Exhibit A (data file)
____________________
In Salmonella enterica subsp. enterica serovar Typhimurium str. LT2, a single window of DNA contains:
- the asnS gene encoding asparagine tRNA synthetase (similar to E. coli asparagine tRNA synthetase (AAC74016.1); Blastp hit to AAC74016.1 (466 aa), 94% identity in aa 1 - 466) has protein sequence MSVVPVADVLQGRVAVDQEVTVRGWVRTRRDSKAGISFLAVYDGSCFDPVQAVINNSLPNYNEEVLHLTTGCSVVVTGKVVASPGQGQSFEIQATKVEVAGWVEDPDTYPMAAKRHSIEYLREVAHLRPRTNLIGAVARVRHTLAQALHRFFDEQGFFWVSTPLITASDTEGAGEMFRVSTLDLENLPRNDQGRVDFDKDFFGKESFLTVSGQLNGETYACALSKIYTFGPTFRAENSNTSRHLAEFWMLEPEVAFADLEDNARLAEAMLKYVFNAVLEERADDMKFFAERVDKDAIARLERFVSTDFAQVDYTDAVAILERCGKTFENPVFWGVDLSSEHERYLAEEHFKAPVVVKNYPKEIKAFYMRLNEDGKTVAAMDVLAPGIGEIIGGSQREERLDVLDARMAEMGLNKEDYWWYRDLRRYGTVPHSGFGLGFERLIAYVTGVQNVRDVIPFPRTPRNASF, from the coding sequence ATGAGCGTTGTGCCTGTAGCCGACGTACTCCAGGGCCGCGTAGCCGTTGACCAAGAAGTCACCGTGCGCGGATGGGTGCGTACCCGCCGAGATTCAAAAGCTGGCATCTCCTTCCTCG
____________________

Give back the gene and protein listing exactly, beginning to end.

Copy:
In Salmonella enterica subsp. enterica serovar Typhimurium str. LT2, a single window of DNA contains:
- the asnS gene encoding asparagine tRNA synthetase (similar to E. coli asparagine tRNA synthetase (AAC74016.1); Blastp hit to AAC74016.1 (466 aa), 94% identity in aa 1 - 466) has protein sequence MSVVPVADVLQGRVAVDQEVTVRGWVRTRRDSKAGISFLAVYDGSCFDPVQAVINNSLPNYNEEVLHLTTGCSVVVTGKVVASPGQGQSFEIQATKVEVAGWVEDPDTYPMAAKRHSIEYLREVAHLRPRTNLIGAVARVRHTLAQALHRFFDEQGFFWVSTPLITASDTEGAGEMFRVSTLDLENLPRNDQGRVDFDKDFFGKESFLTVSGQLNGETYACALSKIYTFGPTFRAENSNTSRHLAEFWMLEPEVAFADLEDNARLAEAMLKYVFNAVLEERADDMKFFAERVDKDAIARLERFVSTDFAQVDYTDAVAILERCGKTFENPVFWGVDLSSEHERYLAEEHFKAPVVVKNYPKEIKAFYMRLNEDGKTVAAMDVLAPGIGEIIGGSQREERLDVLDARMAEMGLNKEDYWWYRDLRRYGTVPHSGFGLGFERLIAYVTGVQNVRDVIPFPRTPRNASF, from the coding sequence ATGAGCGTTGTGCCTGTAGCCGACGTACTCCAGGGCCGCGTAGCCGTTGACCAAGAAGTCACCGTGCGCGGATGGGTGCGTACCCGCCGAGATTCAAAAGCTGGCATCTCCTTCCTCG